The Optimus blog

The blog that inspires leaders in the UK education sector

The Optimus blog

The blog that inspires leaders in the UK education sector

Anna Reid

What does ‘high potential’ mean for languages?

Our languages department strives to convince all pupils that they have can thrive at French or Spanish. To do this, we wanted to understand what being 'high potential' actually involves. 

‘High potential’ is a puzzling term if you believe, as I do, that every child has latent skills and competencies upon which they can acquire new languages.

Even more dubious if you agree that we should create meaningful learning opportunities for all pupils, so that everyone sees ‘the point’ of their time in my classroom.

We recognised the potential there is to misunderstand ‘high potential’ as ‘high attainment’ or ‘high motivation’.

For example, I could name several of our pupils whose motivation for learning French or Spanish has been exemplary, but whose attainment levels have remained around or below the national average for 14-year olds. Are they 'high potential'? 

In an attempt to solve this dilemma, we broadened our perspective to include generic learning skills, which we thought were particularly influential for learning within our subject area.

Everyone in the languages department agreed that ‘high potential’ in languages includes:

  • independent working (and learning)
  • creativity
  • willingness
  • self-management and discipline.

We should look for habits and dispositions that pupils adopt to solve problems involving French and Spanish when they don’t initially know the answer (Costa and Kallick, 2000).

‘Habits of mind’

According to Costa and Kallick, these habits include:

  • persisting
  • thinking flexibly
  • striving for accuracy and precision
  • questioning and posing problems
  • applying past knowledge to new situations
  • gathering data through all the senses
  • creating, imagining and innovating
  • listening to others with understanding and empathy
  • managing impulsivity
  • thinking about our thinking
  • taking responsible risks
  • learning continuously.

Metacognition involves knowledge of oneself, the task at hand and the strategies needed to carry out the task. All well and good, but how could we develop the metacognitive skills pupils need to realise their potential in languages? Back to our pedagogy!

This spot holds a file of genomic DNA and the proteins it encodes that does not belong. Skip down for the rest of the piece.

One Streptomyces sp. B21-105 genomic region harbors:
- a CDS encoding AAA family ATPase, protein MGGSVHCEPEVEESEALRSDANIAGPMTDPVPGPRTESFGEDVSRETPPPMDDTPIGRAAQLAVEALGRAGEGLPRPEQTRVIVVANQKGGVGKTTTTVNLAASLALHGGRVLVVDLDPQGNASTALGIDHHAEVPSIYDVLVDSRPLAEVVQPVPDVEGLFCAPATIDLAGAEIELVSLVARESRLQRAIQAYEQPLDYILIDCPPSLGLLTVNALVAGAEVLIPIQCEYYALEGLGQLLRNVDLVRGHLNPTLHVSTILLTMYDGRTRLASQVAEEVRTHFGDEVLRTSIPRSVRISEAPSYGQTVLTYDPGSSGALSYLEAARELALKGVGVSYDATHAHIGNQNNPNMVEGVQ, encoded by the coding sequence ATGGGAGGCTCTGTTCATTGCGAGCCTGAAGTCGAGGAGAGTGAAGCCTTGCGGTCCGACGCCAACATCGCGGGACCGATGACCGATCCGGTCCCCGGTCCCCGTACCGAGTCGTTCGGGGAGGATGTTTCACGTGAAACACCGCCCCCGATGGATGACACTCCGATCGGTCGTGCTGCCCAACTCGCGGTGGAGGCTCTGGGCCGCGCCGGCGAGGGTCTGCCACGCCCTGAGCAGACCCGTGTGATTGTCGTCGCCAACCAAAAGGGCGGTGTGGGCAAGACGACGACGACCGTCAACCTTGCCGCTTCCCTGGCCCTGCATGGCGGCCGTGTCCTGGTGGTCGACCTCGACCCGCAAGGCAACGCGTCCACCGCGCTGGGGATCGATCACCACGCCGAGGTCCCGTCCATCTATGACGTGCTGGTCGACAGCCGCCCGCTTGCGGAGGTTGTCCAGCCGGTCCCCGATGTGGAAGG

What did we find?

Pupils who attend our school languages café, a weekly lunchtime event mixing food, drink and international culture, also demonstrate a lean towards languages borne out of their personal curiosity.

Pupils who submit their homework on time and to a high standard have sufficient knowledge of the task set as well as strategies for filling in any gaps (for example, using dictionaries and searching for appropriate online resources). 

But wait, there’s more! We developed templates in our classrooms to support writing, learning and thinking. These include ‘flashy phrases’: sentence starters that allow pupils to plan their own work as well as check what their lesson partner has produced. I currently use seating cards so that each pupil works with a range of peers and learns more about themselves.

Instead of trying to develop our pupils’ potential with a single ‘push’ towards metacognition, we found that using existing tools to extend our current practice has gone a long way to help pupils thrive as linguists.

More from Optimus

References

  • Costa, A and Kallick, B (2000) Discovering and Exploring Habits of Mind. Alexandria: Association for Supervision and Curriculum Development.
  • Kagan, S and Kagan, M (2001) Co-operative Learning, San Clemente: Kagan Publishing Inc.
  • Veenman, M, Van Hout-Wolters, B and Afflerbach, P., (2006) ‘Metacognition and learning: conceptual and methodological considerations’ Metacognition and Learning, 1(1), pp. 3-14.

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